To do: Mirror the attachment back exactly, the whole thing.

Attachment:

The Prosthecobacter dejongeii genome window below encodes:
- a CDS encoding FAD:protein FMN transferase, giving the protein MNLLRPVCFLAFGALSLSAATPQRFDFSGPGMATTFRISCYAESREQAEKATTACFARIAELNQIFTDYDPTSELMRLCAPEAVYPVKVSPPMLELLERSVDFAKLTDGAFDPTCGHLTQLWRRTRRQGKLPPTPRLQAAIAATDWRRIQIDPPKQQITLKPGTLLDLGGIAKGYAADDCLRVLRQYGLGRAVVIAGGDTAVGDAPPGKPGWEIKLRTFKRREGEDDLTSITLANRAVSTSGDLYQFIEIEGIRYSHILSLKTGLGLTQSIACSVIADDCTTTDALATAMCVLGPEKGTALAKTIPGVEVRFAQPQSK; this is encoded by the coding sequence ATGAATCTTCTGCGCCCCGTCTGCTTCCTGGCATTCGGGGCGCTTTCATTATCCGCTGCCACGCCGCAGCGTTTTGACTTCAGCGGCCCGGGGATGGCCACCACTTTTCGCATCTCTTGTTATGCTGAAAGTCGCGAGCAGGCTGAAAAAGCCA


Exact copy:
The Prosthecobacter dejongeii genome window below encodes:
- a CDS encoding FAD:protein FMN transferase, giving the protein MNLLRPVCFLAFGALSLSAATPQRFDFSGPGMATTFRISCYAESREQAEKATTACFARIAELNQIFTDYDPTSELMRLCAPEAVYPVKVSPPMLELLERSVDFAKLTDGAFDPTCGHLTQLWRRTRRQGKLPPTPRLQAAIAATDWRRIQIDPPKQQITLKPGTLLDLGGIAKGYAADDCLRVLRQYGLGRAVVIAGGDTAVGDAPPGKPGWEIKLRTFKRREGEDDLTSITLANRAVSTSGDLYQFIEIEGIRYSHILSLKTGLGLTQSIACSVIADDCTTTDALATAMCVLGPEKGTALAKTIPGVEVRFAQPQSK; this is encoded by the coding sequence ATGAATCTTCTGCGCCCCGTCTGCTTCCTGGCATTCGGGGCGCTTTCATTATCCGCTGCCACGCCGCAGCGTTTTGACTTCAGCGGCCCGGGGATGGCCACCACTTTTCGCATCTCTTGTTATGCTGAAAGTCGCGAGCAGGCTGAAAAAGCCA